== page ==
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The guillotine is a machine used for the application of capital punishment by decapitation.

It consists of a tall upright frame (approx 4m high) from which is suspended a heavy triangular blade (approx 40kg). The blade is hauled to the top of the frame on a stout cord and held in place while the victim has his/her head placed in a restraining bar. The cord is released and the heavy blade falls a distance of 2.3m, severing the neck. (Heights and weights are the French standards.)

Guillotinelike devices (gibbets) existed and were used for executions in Britain before the French Revolution but the French developed the machine further and became the first nation to use it as a standard execution method. On April 25 1792 highwayman Nicolas J. Pelletier became the first person executed by guillotine.

It takes its name from Joseph-Ignace Guillotin, a French doctor and member of the Revolutionary National Assembly, on whose suggestion it was introduced. The decendents of Dr. Guillotin have since changed their surname because of the association with a method of execution.

The basis for his recommendation is believed to have been his perception that it was a humane form of execution, contrasting with the methods used in pre-revolutionary, ancien régime France. In France, before the guillotine, members of the nobility were beheaded with a sword or axe, while commoners were usually hanged. Sometimes it took repeated blows to completely sever the head. The family of the victim or the victim themselves would sometimes pay the executioner to ensure that the blade was sharp in order for a quick and relatively painless death. The guillotine was thus perceived to deliver an instantaneous death without risk of misses. There is some debate as to the humane nature of the guillotine, as some authorities believe that the victim can remain conscious for up to 30 seconds after decapitation. Furthermore, having only one method of execution was seen as enforcing the value of equality between citizens.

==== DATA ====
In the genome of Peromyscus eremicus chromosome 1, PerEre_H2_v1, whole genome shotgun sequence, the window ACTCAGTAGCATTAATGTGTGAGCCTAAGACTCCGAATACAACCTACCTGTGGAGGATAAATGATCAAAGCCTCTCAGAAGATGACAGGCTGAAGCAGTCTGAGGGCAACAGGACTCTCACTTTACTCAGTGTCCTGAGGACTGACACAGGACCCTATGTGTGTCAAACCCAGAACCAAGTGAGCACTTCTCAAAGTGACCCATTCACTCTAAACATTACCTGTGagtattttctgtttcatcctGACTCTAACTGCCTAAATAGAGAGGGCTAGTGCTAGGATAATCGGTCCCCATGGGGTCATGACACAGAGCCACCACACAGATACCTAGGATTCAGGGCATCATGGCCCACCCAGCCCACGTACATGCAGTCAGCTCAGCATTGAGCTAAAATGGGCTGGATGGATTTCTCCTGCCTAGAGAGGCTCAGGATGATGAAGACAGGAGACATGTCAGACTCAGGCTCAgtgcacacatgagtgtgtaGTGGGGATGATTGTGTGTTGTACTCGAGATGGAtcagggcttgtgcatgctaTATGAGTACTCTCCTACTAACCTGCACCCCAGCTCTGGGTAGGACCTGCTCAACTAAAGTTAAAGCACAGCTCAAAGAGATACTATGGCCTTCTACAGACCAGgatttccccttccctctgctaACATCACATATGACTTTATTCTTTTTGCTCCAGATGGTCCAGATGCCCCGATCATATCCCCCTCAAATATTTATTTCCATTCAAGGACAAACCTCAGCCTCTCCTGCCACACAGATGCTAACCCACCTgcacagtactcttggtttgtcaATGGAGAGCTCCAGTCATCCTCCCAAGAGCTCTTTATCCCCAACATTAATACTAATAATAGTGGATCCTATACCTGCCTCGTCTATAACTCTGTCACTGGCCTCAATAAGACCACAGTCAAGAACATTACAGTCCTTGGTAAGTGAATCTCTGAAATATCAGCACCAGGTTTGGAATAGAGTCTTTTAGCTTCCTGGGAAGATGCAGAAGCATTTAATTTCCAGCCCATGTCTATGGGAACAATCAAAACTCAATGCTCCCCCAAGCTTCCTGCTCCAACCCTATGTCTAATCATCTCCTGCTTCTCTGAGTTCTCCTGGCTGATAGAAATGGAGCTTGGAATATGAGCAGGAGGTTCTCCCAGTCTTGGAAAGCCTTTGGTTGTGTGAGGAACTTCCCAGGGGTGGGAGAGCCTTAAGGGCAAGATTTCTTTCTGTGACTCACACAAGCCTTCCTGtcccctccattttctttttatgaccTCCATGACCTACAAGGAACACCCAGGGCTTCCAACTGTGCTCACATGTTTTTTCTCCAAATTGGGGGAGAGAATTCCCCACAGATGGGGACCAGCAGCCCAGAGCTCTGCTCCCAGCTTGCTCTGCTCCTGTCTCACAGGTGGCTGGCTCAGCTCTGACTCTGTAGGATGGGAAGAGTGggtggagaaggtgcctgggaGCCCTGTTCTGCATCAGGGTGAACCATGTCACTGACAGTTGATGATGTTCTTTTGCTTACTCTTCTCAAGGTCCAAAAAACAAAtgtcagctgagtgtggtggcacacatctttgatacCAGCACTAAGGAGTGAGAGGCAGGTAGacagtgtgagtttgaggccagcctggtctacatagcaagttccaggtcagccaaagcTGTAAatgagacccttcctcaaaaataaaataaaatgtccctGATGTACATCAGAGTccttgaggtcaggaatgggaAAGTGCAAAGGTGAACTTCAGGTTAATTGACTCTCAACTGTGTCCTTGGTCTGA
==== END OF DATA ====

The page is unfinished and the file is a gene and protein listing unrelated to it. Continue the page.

The guillotine was the only legal execution method in France until the abolition of the death penalty in 1981, apart from certain crimes against the security of the state. The last execution was of Hamida Djandoubi and took place on September 10, 1977.

In France, executions by guillotine were also regarded as a public entertainment that attracted great crowds of spectators. The last public execution was of Eugene Weidmann, who was convicted for six murders. It took place on September 10, 1939 at 4:32 in the afternoon outside the prison Saint Pierre rue Georges Clémenceau 5 at Versailles, which is now the Palais de Justice. The scandalous behaviour of some of the onlookers on this occasion caused the authorities to decide that executions in the future were to take place in the prison courtyard.

From Napoleonic times, the guillotine was used in many places in Germany. The Nazis employed it extensively: twenty guillotines were in use in Germany and (from 1938) in Austria. As many as 20,000 people may have been executed; for an example see White Rose.

The guillotine was not, however, a French invention—although Guillotin is often named as its inventor, similar devices have been used in Scotland (see: Scottish Maiden), Italy and Switzerland before 1600. This type of device also has had a history as a farm implement used for killing poultry in Germany, England, and Persia before being introduced as a method of capital punishment.

Pronunciation note

There is some conflict as to how the word guillotine should be pronounced. The word entered English from French in 1793, and since then authorities on pronunciation have debated, not whether guillotine should be pronounced GIL-uh-TEEN or GEE-yuh-TEEN, but whether it should be pronounced with a stress on the third syllable (GIL-uh-TEEN) or on the first.

Since, for several decades, stressing of the word's first syllable has held sway over stressing of the third, one question remains: is it the long-established GIL-uh-TEEN or the recently popular GEE-yuh-TEEN which should be said? Pronunciation pronunciator Charles Harrington Elster, in his Big Book of Beastly Mispronunciations, calls GEE-yuh-TEEN "a pseudo-French affectation". He continues: "Careful speakers are expected to help hold the line on this one—on pain of beheading!"

Of course, it isn't crucial to heed Elster's highly biased, prescriptive advice.

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